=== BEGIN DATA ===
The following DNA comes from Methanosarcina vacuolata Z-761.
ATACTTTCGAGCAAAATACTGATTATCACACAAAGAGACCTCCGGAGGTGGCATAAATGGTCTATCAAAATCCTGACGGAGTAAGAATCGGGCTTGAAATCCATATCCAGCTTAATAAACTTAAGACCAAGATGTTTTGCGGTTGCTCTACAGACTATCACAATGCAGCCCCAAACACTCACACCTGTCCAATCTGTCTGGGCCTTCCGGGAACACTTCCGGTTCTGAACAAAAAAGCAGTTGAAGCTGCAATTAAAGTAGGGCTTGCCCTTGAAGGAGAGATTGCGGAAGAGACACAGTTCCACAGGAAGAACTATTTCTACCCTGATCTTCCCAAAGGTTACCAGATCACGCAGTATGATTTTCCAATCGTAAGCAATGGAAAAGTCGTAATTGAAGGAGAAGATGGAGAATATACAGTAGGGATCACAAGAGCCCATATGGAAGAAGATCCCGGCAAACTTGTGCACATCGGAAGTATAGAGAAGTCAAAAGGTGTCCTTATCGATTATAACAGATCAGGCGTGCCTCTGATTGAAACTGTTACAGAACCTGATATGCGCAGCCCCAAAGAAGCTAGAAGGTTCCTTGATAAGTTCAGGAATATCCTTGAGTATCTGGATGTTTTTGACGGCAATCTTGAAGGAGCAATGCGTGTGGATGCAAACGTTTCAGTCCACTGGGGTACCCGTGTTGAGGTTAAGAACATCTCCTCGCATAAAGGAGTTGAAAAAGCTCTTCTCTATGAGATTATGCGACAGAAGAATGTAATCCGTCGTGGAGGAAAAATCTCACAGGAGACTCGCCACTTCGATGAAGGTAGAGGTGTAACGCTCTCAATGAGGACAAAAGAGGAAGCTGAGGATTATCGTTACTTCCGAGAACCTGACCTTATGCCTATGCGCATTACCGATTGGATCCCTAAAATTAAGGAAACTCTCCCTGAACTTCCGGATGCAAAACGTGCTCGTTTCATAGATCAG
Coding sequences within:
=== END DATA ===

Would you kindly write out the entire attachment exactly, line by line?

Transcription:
The following DNA comes from Methanosarcina vacuolata Z-761.
ATACTTTCGAGCAAAATACTGATTATCACACAAAGAGACCTCCGGAGGTGGCATAAATGGTCTATCAAAATCCTGACGGAGTAAGAATCGGGCTTGAAATCCATATCCAGCTTAATAAACTTAAGACCAAGATGTTTTGCGGTTGCTCTACAGACTATCACAATGCAGCCCCAAACACTCACACCTGTCCAATCTGTCTGGGCCTTCCGGGAACACTTCCGGTTCTGAACAAAAAAGCAGTTGAAGCTGCAATTAAAGTAGGGCTTGCCCTTGAAGGAGAGATTGCGGAAGAGACACAGTTCCACAGGAAGAACTATTTCTACCCTGATCTTCCCAAAGGTTACCAGATCACGCAGTATGATTTTCCAATCGTAAGCAATGGAAAAGTCGTAATTGAAGGAGAAGATGGAGAATATACAGTAGGGATCACAAGAGCCCATATGGAAGAAGATCCCGGCAAACTTGTGCACATCGGAAGTATAGAGAAGTCAAAAGGTGTCCTTATCGATTATAACAGATCAGGCGTGCCTCTGATTGAAACTGTTACAGAACCTGATATGCGCAGCCCCAAAGAAGCTAGAAGGTTCCTTGATAAGTTCAGGAATATCCTTGAGTATCTGGATGTTTTTGACGGCAATCTTGAAGGAGCAATGCGTGTGGATGCAAACGTTTCAGTCCACTGGGGTACCCGTGTTGAGGTTAAGAACATCTCCTCGCATAAAGGAGTTGAAAAAGCTCTTCTCTATGAGATTATGCGACAGAAGAATGTAATCCGTCGTGGAGGAAAAATCTCACAGGAGACTCGCCACTTCGATGAAGGTAGAGGTGTAACGCTCTCAATGAGGACAAAAGAGGAAGCTGAGGATTATCGTTACTTCCGAGAACCTGACCTTATGCCTATGCGCATTACCGATTGGATCCCTAAAATTAAGGAAACTCTCCCTGAACTTCCGGATGCAAAACGTGCTCGTTTCATAGATCAG
Coding sequences within: